All hands on deck for Dagbladet / News / The Foreigner

All hands on deck for Dagbladet. Chief Editor leaves floundering paper. Anne Aasheim, Editor in Chief, and the culture editor, Peter Raaum, announced their resignations from Dagbladet yesterday, adding to what looks to be the beleaguered paper’s current downward spiral.“No comment” “I’ve had some fantastic years, but circulation numbers haven’t increased as much as I’d hoped. I now realise other things are needed to turn the situation around,” says Aasheim, giving no further reasons for quitting.

dagbladet, cutbacks, economy, crisis, anne, aasheim, chief, editor, peter, raaum, walkouts, layoffs, resignations, newspaper, norway



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All hands on deck for Dagbladet

Published on Friday, 22nd January, 2010 at 09:50 under the news category, by Michael Sandelson   .

Chief Editor leaves floundering paper.

Dagbladet in newspaper stand
Dagbladet in newspaper stand
Photo: aslakr/Flickr


Anne Aasheim, Editor in Chief, and the culture editor, Peter Raaum, announced their resignations from Dagbladet yesterday, adding to what looks to be the beleaguered paper’s current downward spiral.

“No comment”

“I’ve had some fantastic years, but circulation numbers haven’t increased as much as I’d hoped. I now realise other things are needed to turn the situation around,” says Aasheim, giving no further reasons for quitting.

But according to the trade paper journalisten.no, relations between her and the owners had deteriorated to the point where she felt unable to continue. Sources within Dagbladet claim the board no longer had any confidence in Aasheim.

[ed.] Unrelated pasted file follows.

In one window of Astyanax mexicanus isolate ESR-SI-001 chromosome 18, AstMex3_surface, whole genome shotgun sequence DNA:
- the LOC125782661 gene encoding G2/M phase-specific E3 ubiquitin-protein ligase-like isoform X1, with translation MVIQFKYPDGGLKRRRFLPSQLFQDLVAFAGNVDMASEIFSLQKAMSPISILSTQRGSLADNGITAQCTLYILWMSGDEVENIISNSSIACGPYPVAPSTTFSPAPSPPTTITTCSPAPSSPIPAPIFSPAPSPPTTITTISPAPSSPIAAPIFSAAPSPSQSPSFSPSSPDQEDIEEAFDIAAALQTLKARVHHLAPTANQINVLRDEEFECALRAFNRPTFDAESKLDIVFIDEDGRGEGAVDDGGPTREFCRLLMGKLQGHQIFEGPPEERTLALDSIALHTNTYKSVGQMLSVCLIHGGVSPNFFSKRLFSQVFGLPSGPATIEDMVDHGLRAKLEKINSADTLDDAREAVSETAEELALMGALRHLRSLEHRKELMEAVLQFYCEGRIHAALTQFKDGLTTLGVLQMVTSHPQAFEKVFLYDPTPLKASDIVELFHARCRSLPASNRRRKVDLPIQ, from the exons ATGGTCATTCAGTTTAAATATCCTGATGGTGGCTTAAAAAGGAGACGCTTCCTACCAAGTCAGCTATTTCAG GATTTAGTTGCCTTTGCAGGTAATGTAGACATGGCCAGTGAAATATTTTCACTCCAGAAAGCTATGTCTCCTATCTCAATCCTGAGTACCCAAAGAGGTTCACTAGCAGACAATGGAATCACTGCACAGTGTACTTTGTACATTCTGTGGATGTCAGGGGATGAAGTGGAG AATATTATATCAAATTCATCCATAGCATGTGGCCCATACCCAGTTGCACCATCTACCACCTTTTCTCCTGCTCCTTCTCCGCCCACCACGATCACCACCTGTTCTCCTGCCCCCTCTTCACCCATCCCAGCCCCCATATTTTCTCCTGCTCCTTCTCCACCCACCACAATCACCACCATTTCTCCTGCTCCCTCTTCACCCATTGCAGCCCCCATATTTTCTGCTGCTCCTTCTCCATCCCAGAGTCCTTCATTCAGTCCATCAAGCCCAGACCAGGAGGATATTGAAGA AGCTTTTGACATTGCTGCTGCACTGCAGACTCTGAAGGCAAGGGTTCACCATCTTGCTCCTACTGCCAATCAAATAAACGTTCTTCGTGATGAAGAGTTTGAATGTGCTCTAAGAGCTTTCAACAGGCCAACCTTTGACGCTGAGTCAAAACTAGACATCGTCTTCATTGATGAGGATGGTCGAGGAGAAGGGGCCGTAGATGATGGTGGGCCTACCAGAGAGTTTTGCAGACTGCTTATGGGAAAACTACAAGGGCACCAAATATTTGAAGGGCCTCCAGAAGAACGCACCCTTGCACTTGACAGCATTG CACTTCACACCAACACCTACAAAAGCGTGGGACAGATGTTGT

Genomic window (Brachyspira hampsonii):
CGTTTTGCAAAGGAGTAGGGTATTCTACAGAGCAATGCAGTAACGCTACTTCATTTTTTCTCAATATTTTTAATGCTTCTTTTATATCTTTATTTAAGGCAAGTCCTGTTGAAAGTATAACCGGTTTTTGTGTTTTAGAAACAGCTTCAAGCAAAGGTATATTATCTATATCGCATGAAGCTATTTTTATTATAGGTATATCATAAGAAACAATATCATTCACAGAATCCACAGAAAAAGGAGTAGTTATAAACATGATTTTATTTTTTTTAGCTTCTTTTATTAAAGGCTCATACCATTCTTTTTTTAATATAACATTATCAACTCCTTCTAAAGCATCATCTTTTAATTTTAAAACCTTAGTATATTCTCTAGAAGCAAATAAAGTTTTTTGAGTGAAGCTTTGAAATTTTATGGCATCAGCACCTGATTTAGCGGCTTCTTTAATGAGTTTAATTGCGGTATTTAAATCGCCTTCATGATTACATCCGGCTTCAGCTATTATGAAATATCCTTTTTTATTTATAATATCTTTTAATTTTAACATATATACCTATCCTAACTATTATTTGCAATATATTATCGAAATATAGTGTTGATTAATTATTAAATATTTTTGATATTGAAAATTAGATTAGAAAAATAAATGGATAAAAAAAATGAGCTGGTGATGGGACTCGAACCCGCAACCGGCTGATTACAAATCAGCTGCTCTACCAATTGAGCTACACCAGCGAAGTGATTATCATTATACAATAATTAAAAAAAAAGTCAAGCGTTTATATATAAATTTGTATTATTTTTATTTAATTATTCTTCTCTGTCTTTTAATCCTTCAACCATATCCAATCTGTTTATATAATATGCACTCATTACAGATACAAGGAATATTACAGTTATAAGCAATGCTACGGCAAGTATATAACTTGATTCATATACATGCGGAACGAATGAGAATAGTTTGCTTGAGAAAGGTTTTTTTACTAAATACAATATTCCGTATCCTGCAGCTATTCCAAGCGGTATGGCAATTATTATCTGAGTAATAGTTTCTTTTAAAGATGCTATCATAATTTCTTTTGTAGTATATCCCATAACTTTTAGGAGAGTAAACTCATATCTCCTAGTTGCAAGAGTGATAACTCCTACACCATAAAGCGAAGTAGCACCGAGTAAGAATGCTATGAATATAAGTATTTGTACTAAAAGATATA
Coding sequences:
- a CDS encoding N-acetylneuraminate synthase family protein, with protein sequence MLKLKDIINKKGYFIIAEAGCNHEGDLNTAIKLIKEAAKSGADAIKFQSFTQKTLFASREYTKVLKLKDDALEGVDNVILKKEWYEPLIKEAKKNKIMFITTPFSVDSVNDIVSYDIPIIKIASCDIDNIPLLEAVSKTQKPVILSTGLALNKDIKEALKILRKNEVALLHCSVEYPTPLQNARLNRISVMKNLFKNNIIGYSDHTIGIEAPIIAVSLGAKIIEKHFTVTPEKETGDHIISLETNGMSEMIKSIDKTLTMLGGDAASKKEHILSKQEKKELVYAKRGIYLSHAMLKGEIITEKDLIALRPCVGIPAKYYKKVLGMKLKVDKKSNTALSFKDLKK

Furthermore, it’s reported that Tore Stangebye, chairman of the board, had meetings with other senior members to discuss measures to improve Dagbladet’s situation. One solution was to change the paper’s editorial profile.

Aasheim wasn’t informed about these, leading to speculation this was the real reason behind her resignation, claims journalisten.no.

A sinking ship?

Magne Lerø, editor of the weekly paper Ledelse, tells NRK he believes Aasheim’s decision was professionally correct.

Dagbladet has had major economic problems for a number of years, with the first of 2009’s round of cutbacks resulting in a walkout by the paper’s typographers.

And in continuing efforts to save 15 million kroner, the board announced its decision last month to lay 45 of the paper’s staff off without compensation. Aasheim denies any link between this and her decision to quit.

“Both Aasheim’s and Raaum’s resignations give the paper a new chance, of course, but do nothing to change the reality of the situation,” says Arne Krumsvik, media researcher at the University of Oslo.

Meanwhile, Raaum tells Dagbladet his decision to resign wasn’t a direct result of Aasheim’s departure, but admits the timing was hardly coincidental. Whilst Stangebye says he regrets but understands Aasheim’s decision.

Aasheim took over as the paper’s first female Editor in Chief in 2006, after having worked in NRK 19 years.

“There’s never a good time to resign, but the time was now,” she tells Dagbladet.



Published on Friday, 22nd January, 2010 at 09:50 under the news category, by Michael Sandelson   .

This post has the following tags: dagbladet, cutbacks, economy, crisis, anne, aasheim, chief, editor, peter, raaum, walkouts, layoffs, resignations, newspaper, norway.





  
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